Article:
Mortgage originations plummeted at all but one of the nation's four biggest banks in 2013. The lone exception? Believe it or not, it was Bank of America (NYSE:BAC), which recently said that its mortgage volume increased 12.9% over the previous year.
At first glance, you'd be excused for concluding this is nothing to write home about. After all, the $89 billion in home loans underwritten by Bank of America in 2013 pales in comparison to former years. In 2009 and 2010, for instance, it originated a total of $677 billion worth of mortgages. That averages out to $338.5 billion a year, or nearly four times its figure from 2013.
On top of this, Bank of America's performance in the mortgage market is a shadow of that reported by its closest competitors Wells Fargo (NYSE:WFC) and JPMorgan Chase (NYSE:JPM). The former had $524 billion in originations last year while the latter's came in at $181 billion.
But comparing Bank of America's 2013 figures to its past or to those of its competitors misses the point. That is, the Charlotte-based bank was the only one of the four largest lenders to actually see mortgage volumes improve on an annual basis last year. The nation's largest mortgage originator Wells Fargo experienced a 33% drop, followed by JPMorgan Chase's 8.5% decline, and Citigroup reported a 0.9% fall.
This notably comes on the heels of Bank of America's highly publicized decision to abandon both its wholesale and correspondent mortgage lending channels in the wake of the financial crisis . Suffice it to say, the strategic choice largely explains why the bank underwrote $378 billion in home loans in 2009 and only $79 billion the year before last.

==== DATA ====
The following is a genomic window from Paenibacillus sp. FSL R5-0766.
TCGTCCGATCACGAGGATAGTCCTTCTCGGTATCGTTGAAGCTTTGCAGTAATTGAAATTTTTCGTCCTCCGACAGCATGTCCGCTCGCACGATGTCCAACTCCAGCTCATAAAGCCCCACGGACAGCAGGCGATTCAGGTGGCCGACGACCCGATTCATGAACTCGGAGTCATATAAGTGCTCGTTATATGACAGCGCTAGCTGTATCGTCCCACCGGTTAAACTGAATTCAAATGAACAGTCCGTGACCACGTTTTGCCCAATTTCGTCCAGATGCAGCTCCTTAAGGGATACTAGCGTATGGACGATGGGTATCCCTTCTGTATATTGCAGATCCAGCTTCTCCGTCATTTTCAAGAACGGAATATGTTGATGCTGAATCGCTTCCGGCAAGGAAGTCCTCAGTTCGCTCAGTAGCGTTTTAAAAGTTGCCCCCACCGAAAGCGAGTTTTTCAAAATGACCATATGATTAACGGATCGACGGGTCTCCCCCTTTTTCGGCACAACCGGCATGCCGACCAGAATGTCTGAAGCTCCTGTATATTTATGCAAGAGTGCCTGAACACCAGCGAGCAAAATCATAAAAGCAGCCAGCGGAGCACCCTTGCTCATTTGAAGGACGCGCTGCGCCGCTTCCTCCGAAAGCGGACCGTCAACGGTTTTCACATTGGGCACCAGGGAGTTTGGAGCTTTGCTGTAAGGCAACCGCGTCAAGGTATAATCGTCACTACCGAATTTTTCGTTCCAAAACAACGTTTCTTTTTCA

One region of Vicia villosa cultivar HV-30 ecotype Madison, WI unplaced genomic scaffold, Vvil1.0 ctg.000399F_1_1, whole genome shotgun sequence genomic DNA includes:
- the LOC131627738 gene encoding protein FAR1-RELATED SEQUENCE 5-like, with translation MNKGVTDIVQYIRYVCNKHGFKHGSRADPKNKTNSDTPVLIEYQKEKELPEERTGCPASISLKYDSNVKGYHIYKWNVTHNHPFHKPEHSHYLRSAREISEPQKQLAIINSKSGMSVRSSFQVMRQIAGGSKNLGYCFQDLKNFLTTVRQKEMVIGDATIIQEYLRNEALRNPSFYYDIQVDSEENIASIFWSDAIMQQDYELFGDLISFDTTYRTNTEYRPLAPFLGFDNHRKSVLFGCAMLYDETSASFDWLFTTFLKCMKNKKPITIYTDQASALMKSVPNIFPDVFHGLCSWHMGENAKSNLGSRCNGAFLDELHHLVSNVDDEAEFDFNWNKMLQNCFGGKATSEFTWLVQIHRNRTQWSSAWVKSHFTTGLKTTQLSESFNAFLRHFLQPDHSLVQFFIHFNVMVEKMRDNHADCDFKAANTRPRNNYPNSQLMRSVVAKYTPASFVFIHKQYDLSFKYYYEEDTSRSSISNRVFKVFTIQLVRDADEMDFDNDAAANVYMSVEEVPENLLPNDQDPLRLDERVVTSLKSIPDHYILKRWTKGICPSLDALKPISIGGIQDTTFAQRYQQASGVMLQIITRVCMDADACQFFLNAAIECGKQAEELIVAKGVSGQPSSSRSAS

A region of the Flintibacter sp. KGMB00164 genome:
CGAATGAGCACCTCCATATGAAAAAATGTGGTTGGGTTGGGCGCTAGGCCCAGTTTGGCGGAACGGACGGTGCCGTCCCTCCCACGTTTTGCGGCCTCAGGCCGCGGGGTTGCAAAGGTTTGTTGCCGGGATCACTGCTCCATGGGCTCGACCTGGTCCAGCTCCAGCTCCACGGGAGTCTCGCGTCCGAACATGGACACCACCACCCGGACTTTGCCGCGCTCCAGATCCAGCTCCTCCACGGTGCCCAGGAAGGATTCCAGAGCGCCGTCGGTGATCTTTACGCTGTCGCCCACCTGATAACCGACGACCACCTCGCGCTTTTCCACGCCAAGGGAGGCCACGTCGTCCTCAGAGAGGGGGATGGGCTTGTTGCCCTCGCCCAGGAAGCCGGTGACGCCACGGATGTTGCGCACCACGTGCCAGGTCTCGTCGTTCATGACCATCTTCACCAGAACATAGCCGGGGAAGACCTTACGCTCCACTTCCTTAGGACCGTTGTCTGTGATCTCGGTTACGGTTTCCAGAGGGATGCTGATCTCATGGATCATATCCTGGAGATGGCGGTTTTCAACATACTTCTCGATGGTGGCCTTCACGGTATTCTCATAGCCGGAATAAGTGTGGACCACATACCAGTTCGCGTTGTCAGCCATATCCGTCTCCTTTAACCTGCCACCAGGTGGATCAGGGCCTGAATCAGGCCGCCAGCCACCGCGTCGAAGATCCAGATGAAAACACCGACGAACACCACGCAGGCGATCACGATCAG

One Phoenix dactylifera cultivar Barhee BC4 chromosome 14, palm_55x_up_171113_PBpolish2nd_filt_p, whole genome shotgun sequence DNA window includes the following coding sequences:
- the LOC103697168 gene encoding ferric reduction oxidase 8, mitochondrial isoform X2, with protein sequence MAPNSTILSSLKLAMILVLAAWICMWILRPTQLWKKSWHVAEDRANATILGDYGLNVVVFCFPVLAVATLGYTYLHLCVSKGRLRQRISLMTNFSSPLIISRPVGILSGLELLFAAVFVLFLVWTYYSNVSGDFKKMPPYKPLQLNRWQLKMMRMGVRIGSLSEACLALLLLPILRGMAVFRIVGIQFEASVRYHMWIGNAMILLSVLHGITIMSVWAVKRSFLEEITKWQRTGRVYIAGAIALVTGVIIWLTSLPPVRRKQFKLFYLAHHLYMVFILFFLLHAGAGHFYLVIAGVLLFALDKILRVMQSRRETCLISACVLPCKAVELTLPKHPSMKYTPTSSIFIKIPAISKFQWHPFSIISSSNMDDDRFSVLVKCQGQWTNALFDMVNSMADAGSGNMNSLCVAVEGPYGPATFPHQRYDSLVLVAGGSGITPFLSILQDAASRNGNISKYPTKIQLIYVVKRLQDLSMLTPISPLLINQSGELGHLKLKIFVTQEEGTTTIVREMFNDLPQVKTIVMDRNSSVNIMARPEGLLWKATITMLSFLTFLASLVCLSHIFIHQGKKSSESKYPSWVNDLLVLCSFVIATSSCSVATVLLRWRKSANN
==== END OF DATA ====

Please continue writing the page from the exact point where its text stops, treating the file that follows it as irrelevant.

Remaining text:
More recently, however, the nation's second largest bank by assets has delved back into the market anew -- though, this time it's hanging its hat on in-house retail originations. Chief executive officer Brian Moynihan announced the move at an industry conference in December of 2012.
So if you think about a go-forward mortgage business, it will be a servicing portfolio of 6 million loans or so. It will have production of -- right now, we're around about $80 billion, $85 billion, $90 billion a year. We'll probably -- that'll keep going up to $100-some billion.
With a full year under its belt, in turn, this reversal seems to be working. And, to emphasize the point, it's working at a time when originations at most other banks are dropping due to the uptick in mortgage rates.
Is this a sign of things to come for Bank of America? It's obviously too early to say. At the same time, however, there's simply no question that this is an extremely positive development for both the bank and its shareholders.
John Maxfield owns shares of Bank of America. The Motley Fool recommends Bank of America and Wells Fargo. The Motley Fool owns shares of Bank of America, JPMorgan Chase, and Wells Fargo. Try any of our Foolish newsletter services free for 30 days. We Fools may not all hold the same opinions, but we all believe that considering a diverse range of insights makes us better investors. The Motley Fool has a disclosure policy.